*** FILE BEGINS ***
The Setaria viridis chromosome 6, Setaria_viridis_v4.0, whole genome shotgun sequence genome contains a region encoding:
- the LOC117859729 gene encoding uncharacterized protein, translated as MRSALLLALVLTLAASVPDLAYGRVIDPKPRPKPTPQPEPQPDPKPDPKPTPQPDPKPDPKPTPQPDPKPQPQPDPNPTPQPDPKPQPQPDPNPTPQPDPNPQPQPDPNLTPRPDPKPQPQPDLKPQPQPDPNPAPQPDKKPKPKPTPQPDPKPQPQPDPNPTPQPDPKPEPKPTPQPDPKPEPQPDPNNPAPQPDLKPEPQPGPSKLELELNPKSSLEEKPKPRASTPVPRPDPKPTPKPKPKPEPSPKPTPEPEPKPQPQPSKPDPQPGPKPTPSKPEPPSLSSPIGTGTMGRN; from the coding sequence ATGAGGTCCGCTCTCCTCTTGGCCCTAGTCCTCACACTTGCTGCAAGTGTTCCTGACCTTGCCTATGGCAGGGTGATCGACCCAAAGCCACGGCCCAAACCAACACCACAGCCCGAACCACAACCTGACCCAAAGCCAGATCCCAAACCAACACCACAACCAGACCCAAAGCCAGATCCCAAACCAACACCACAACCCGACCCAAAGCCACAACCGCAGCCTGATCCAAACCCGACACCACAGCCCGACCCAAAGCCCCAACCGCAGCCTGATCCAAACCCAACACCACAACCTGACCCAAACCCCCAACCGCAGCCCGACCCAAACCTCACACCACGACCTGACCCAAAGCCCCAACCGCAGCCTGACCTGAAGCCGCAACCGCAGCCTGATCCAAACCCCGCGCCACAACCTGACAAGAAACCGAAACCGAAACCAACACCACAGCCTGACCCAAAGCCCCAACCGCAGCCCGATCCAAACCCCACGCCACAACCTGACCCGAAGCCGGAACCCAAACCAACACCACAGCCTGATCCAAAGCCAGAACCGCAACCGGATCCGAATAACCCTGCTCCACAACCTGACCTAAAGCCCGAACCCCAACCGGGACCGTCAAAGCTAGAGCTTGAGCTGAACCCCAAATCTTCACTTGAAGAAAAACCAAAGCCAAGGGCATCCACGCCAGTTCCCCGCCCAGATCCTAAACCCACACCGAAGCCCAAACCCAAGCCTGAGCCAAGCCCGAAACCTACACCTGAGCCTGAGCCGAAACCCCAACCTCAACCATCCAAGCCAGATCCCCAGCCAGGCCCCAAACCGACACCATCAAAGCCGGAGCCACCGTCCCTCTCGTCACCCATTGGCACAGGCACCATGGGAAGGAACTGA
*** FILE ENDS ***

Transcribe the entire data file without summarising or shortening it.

The Setaria viridis chromosome 6, Setaria_viridis_v4.0, whole genome shotgun sequence genome contains a region encoding:
- the LOC117859729 gene encoding uncharacterized protein, translated as MRSALLLALVLTLAASVPDLAYGRVIDPKPRPKPTPQPEPQPDPKPDPKPTPQPDPKPDPKPTPQPDPKPQPQPDPNPTPQPDPKPQPQPDPNPTPQPDPNPQPQPDPNLTPRPDPKPQPQPDLKPQPQPDPNPAPQPDKKPKPKPTPQPDPKPQPQPDPNPTPQPDPKPEPKPTPQPDPKPEPQPDPNNPAPQPDLKPEPQPGPSKLELELNPKSSLEEKPKPRASTPVPRPDPKPTPKPKPKPEPSPKPTPEPEPKPQPQPSKPDPQPGPKPTPSKPEPPSLSSPIGTGTMGRN; from the coding sequence ATGAGGTCCGCTCTCCTCTTGGCCCTAGTCCTCACACTTGCTGCAAGTGTTCCTGACCTTGCCTATGGCAGGGTGATCGACCCAAAGCCACGGCCCAAACCAACACCACAGCCCGAACCACAACCTGACCCAAAGCCAGATCCCAAACCAACACCACAACCAGACCCAAAGCCAGATCCCAAACCAACACCACAACCCGACCCAAAGCCACAACCGCAGCCTGATCCAAACCCGACACCACAGCCCGACCCAAAGCCCCAACCGCAGCCTGATCCAAACCCAACACCACAACCTGACCCAAACCCCCAACCGCAGCCCGACCCAAACCTCACACCACGACCTGACCCAAAGCCCCAACCGCAGCCTGACCTGAAGCCGCAACCGCAGCCTGATCCAAACCCCGCGCCACAACCTGACAAGAAACCGAAACCGAAACCAACACCACAGCCTGACCCAAAGCCCCAACCGCAGCCCGATCCAAACCCCACGCCACAACCTGACCCGAAGCCGGAACCCAAACCAACACCACAGCCTGATCCAAAGCCAGAACCGCAACCGGATCCGAATAACCCTGCTCCACAACCTGACCTAAAGCCCGAACCCCAACCGGGACCGTCAAAGCTAGAGCTTGAGCTGAACCCCAAATCTTCACTTGAAGAAAAACCAAAGCCAAGGGCATCCACGCCAGTTCCCCGCCCAGATCCTAAACCCACACCGAAGCCCAAACCCAAGCCTGAGCCAAGCCCGAAACCTACACCTGAGCCTGAGCCGAAACCCCAACCTCAACCATCCAAGCCAGATCCCCAGCCAGGCCCCAAACCGACACCATCAAAGCCGGAGCCACCGTCCCTCTCGTCACCCATTGGCACAGGCACCATGGGAAGGAACTGA